You walk over to the coffin and see yourself inside, and then you stand and watch as each person in line takes their turn to look. Every time someone new comes up to say their farewells, the body changes its appearance. To one person who kneels, you’re smiling. To another who kneels, you look sad. Someone else looks down and sees a nice suit on you. Your grandmother walks over and sees you wearing the school unifrom you wore in fifth grade. Someone walks over but doesn’t kneel in front of the coffin, and you notice the body’s hands holding a knife.
You look back to your friend, sister, and father. You’re angry at their tears. You start shouting at them, and this time they look at you to listen.
You say, “I don’t know who you think that is in there. That’s not me. I’m right here.”
They look away from you and at one another. They embrace one another with tears flowing and heads shaking.
You feel electricity in your chest. Tiny bolts of lightning eminate from your palms. You reach down into the coffin and place your hands on the body’s chest. The body’s eyes open. A hand is raised and its fingers tighten along the edge of the coffin like vines on a tree.
Your father, sister, and friend look over at the hand on grasping at the coffin’s side and their tears stop. They gasp and smile. They run over to the body and look down. The body’s eyes stare at the family. Its mouth doesn’t change; its lips are a line.
The family’s smiles fade.
“It’s not the same.”
“It’ll never be the same.”
“It’s too late.”
Your father reaches to the coffin lid and you have to pull your arms away before they are crushed as he closes it. The people you know back away from you and three people wearing outfits just like yours walk up to both sides of the coffin. They each grab at a coffin handle and then look at you, waiting for you to grab the last of the four handles.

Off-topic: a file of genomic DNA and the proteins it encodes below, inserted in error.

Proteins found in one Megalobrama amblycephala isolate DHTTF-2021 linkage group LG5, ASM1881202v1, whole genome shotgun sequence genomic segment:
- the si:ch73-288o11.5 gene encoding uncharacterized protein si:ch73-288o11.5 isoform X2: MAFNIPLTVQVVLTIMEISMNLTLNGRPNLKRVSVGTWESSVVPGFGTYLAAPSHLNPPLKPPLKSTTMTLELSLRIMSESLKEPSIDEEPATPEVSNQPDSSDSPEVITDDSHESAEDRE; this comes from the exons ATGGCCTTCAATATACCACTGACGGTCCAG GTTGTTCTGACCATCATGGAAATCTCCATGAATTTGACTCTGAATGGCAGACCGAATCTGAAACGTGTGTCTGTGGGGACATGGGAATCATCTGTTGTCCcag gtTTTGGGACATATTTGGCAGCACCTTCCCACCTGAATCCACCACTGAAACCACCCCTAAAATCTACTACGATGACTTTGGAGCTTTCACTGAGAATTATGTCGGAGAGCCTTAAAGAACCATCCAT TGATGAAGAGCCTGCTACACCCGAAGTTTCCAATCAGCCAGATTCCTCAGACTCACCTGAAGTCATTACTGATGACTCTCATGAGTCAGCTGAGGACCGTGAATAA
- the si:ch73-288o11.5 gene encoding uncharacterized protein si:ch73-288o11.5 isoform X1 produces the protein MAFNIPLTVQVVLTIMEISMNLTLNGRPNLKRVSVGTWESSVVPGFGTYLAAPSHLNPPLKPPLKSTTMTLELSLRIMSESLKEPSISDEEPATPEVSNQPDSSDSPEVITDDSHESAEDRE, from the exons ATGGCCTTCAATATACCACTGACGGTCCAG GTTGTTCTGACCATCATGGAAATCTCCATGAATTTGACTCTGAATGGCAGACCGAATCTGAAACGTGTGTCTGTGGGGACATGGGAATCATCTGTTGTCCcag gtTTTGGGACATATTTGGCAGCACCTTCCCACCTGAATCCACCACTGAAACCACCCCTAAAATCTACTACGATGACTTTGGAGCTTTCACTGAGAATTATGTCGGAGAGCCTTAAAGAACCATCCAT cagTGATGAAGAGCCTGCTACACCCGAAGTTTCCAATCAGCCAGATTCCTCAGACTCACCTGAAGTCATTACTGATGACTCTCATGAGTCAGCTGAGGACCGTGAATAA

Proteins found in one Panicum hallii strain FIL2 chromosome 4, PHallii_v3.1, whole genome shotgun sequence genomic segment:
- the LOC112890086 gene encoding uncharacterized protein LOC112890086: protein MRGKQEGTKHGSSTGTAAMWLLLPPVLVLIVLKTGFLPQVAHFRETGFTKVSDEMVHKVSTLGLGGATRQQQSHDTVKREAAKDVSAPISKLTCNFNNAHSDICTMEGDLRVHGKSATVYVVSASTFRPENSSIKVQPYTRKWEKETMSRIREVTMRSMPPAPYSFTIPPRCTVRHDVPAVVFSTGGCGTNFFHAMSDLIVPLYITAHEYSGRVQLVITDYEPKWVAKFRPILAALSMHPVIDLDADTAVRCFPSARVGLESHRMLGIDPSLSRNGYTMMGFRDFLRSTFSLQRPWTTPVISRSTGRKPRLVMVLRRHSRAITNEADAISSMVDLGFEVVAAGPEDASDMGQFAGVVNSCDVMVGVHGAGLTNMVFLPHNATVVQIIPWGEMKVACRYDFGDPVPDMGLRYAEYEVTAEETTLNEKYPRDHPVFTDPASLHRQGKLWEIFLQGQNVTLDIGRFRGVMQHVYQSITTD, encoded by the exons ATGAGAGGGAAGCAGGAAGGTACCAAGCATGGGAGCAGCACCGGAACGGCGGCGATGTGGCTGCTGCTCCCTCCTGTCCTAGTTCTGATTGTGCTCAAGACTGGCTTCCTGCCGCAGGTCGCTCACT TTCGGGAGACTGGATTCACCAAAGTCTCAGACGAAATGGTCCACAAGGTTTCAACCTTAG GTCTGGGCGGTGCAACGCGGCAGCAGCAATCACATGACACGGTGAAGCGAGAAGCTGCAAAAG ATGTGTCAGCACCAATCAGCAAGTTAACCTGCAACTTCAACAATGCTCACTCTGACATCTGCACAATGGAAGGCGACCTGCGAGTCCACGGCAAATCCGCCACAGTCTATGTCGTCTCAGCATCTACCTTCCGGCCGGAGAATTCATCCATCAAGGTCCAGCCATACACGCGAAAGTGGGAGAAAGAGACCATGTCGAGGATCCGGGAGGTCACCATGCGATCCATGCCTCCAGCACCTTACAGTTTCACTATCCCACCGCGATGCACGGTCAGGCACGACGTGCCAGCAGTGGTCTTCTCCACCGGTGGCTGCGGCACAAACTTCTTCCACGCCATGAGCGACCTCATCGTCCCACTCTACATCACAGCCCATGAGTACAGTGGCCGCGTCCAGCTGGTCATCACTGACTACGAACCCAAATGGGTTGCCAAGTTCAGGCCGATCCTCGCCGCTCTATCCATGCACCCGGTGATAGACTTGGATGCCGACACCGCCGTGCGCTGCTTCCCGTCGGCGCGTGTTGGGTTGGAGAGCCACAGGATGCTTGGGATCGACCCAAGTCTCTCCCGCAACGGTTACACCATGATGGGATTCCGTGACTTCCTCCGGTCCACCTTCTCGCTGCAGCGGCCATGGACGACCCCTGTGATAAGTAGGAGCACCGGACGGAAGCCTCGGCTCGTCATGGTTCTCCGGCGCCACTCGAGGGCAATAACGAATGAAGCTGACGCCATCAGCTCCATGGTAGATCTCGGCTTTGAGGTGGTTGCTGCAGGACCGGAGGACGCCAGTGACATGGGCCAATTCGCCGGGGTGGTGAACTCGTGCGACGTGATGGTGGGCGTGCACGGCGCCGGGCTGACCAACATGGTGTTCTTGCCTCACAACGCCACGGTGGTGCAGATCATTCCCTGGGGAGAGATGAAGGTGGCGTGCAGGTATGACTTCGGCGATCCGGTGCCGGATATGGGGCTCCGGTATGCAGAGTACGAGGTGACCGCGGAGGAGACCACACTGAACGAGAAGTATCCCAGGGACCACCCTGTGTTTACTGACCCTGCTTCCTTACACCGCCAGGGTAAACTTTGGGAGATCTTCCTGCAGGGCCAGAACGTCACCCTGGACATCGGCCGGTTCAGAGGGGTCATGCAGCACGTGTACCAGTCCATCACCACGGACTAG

The four of you carry the coffin outside and walk through the bareleafed woods with a trail of people behind you. There’s mud all over everyone’s shoes as they muck towards a lonely graveyard on the other side of the trees.
The coffin is down in the ground before you know it, and you see everyone has started walking away. You grab the shovel stuck in a mound of dirt nearby and start burying your body.
When you pat down the last of the dirt and hold the shovel over your shoulder, a warm spring rain begins to fall from the sky. The water droplets ping against the metal spade of the shovel near your right ear and you feel the mixture of dirt and water drip down the handle and over your hand.
When you look at the gravestone, you see the words HERE LIES ME.
You toss the shovel aside and stare at the gravestone. For the first time, you cry. You think about what the people in the funeral home saw when they looked in the casket—some of it true, some of it untrue. Some of it true even though you didn’t want it to be. Some of it untrue even though you wanted it to be. They wanted who the person down in the grave was, not you.
Strangers who weren’t at the funeral walk by and tell you that it’ll be okay. It’s so nice of you to spend so much time remembering whomever that is down there. Some people who were at the funeral walk by and ask what you’re still doing there.
You stand there all spring. It keeps raining and nothing comes back. No flowers bloom in the grass, no leaves sprout on the trees, and no hand digs up from the dirt.
You hear footsteps behind you walking up the hill towards you. It’s the love of your life. They ask what you’ve been doing there on the hill. The family needs you back home. You point to the gravestone and say it’s who you’re supposed to be. They read the words on the gravestone and say they don’t know who that is and walk away.
You hear thunder. You try to step away but your feet have sunk down into the dirt, all the way up to your shins. You can’t pull your legs out. Vines like long fingers crawl out of the ground and coil up your feet and legs.
Many days and many nights pass, and then it’s a miracle. Your dream came true. You’re just like the person in the grave now. You, too, are dead.